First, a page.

Don Quixote tilts at Zeta functions

A friend of mine, Rohit Gupta (@fadesingh) has been doing some of the most creative mathematics communication out there. Using myths, stories, puzzles and poetry he has been making deep questions of mathematics accessible to others in online workshops and now a newspaper column in India. He is about to start a crazy and fascinating project, taking on possibly the greatest challenge of modern mathematics, the Riemann Hypothesis, which plunges the depths of the mysterious structure of the prime numbers. This would be an ambitious project for a group of mathematicians to take on. Current wisdom is probably that there are not even realistic routes to solve the problem. For a group with little or no mathematical training it is just crazy. That is what I love about the project.

Regular readers of this blog will know that I am a fan of impossible quests, and this one comes damn close. In the classic tradition of Don Quixote (which even mentions prime numbers) the value of a quest lies in the seeking, not the goal. Why should the privilege of failing to prove the Riemann Hypothesis be reserved to mathematicians? At worst a group of people will learn a lot, just getting an idea of the prime number theorem, or a clue about what a zeta function even is, is already an achievement. Can that be bad?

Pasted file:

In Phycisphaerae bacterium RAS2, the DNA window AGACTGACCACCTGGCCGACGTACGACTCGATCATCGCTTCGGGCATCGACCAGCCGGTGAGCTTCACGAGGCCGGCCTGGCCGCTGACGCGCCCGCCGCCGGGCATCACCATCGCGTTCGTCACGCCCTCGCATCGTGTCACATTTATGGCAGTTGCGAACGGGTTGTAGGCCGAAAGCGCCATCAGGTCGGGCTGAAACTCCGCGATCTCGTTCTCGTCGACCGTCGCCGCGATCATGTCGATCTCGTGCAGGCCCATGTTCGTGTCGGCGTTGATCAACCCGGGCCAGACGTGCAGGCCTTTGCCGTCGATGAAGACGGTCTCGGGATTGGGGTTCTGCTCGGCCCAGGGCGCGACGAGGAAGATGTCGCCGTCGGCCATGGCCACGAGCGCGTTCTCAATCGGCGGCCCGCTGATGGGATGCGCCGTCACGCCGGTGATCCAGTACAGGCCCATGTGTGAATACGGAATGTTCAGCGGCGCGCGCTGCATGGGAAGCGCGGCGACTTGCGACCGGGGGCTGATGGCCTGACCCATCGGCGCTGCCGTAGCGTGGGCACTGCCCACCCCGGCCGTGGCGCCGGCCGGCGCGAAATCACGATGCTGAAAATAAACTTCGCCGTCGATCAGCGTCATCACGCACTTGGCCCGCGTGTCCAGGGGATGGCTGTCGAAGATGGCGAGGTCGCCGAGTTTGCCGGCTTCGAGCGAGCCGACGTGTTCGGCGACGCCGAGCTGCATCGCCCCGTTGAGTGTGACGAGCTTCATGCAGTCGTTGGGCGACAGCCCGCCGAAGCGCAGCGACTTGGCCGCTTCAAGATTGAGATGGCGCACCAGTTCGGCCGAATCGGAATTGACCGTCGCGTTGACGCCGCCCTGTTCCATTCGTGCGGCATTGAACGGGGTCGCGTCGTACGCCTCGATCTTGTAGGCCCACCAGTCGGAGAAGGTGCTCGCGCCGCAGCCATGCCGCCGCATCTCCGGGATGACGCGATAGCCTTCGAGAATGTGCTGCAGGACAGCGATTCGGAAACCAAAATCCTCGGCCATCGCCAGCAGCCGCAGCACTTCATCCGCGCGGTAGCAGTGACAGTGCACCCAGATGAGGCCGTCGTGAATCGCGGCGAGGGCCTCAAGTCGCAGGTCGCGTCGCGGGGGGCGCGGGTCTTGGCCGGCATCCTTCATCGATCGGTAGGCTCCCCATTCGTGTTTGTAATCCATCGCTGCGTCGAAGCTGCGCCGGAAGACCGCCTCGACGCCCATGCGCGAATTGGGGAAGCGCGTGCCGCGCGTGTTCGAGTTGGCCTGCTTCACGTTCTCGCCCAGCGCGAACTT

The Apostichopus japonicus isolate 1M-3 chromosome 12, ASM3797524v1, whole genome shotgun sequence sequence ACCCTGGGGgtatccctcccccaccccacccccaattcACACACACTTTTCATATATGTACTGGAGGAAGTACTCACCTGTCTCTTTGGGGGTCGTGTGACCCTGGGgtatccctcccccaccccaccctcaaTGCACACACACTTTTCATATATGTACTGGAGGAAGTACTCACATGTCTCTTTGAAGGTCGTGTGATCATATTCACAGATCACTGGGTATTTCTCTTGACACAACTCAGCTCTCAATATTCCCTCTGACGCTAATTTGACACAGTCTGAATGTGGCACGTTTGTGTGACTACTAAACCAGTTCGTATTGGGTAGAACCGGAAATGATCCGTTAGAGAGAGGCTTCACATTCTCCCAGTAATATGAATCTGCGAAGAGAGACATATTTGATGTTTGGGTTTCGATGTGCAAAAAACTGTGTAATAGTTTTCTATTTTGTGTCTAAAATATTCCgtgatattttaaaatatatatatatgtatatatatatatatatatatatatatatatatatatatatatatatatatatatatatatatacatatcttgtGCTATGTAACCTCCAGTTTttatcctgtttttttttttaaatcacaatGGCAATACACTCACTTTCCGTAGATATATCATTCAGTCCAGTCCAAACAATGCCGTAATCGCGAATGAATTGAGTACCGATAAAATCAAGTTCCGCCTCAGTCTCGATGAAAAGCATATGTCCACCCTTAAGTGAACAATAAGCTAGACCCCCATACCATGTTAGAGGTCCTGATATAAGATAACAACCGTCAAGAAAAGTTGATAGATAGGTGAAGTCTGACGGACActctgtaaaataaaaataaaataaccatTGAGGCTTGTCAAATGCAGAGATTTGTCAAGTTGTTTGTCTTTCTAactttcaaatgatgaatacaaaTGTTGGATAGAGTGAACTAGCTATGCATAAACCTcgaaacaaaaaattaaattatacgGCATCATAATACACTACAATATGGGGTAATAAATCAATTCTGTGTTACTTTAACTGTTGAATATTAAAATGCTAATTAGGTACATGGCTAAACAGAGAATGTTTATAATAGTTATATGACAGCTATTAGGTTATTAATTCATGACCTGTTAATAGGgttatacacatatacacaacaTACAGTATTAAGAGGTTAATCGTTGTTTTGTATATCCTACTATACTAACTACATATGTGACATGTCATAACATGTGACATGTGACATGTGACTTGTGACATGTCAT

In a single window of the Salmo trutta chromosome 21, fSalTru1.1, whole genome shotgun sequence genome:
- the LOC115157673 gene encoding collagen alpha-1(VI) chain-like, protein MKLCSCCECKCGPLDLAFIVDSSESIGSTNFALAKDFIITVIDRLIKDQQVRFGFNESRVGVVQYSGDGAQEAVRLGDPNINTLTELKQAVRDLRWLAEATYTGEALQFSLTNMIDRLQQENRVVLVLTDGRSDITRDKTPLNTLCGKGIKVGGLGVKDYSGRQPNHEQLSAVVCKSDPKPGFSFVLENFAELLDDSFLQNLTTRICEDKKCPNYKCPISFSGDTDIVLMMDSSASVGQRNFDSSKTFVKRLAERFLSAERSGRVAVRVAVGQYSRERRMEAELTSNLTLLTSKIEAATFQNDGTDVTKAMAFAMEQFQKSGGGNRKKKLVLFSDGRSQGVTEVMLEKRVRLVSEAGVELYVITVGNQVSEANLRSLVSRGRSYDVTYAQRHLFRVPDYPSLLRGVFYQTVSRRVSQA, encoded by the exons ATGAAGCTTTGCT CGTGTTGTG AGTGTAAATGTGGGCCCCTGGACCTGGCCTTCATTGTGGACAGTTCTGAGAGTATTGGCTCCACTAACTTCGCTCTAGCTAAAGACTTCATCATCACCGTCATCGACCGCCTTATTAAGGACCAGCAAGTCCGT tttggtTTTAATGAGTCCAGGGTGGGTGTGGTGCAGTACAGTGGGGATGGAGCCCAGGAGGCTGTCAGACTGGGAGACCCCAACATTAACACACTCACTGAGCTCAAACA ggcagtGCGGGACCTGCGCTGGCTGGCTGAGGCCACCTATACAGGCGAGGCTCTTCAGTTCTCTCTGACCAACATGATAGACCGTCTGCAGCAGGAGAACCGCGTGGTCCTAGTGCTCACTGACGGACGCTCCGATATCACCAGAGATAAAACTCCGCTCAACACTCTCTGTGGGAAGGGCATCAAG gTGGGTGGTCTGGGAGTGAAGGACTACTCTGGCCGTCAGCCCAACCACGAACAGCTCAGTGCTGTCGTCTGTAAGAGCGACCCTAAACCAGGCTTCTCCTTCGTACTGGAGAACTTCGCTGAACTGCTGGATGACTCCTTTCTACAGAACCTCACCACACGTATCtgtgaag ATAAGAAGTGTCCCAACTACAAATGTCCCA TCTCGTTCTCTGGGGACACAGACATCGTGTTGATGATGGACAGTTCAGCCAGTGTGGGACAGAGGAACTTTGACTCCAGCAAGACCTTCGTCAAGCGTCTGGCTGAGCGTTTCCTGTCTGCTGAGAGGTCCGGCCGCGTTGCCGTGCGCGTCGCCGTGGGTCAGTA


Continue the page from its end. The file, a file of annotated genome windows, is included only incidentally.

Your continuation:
Even better the project emphasises that whatever your philosophy of mathematics, its actual study is a very human process. Baring some fairly extreme situations, if the Riemann Hypothesis is proved it will be by humans. Possible special and weird humans, but humans nonetheless. Just as the problem itself was discovered/dreamt up/found by one. Changing the perception of mathematicians as priests with almost magical abilities, to smart, professionals who have been through a tough training again cannot be a bad thing.

I am therefore proud to be part of this project, and see my role as that of Sancho Panza, sometimes bringing the flights of fancy down to earth, but increasingly fascinated and invested in the quest and where it might lead.

Of course it doesn’t hurt that the first stage of the project is playing with quasi-crystals, which have been a large part of my research life.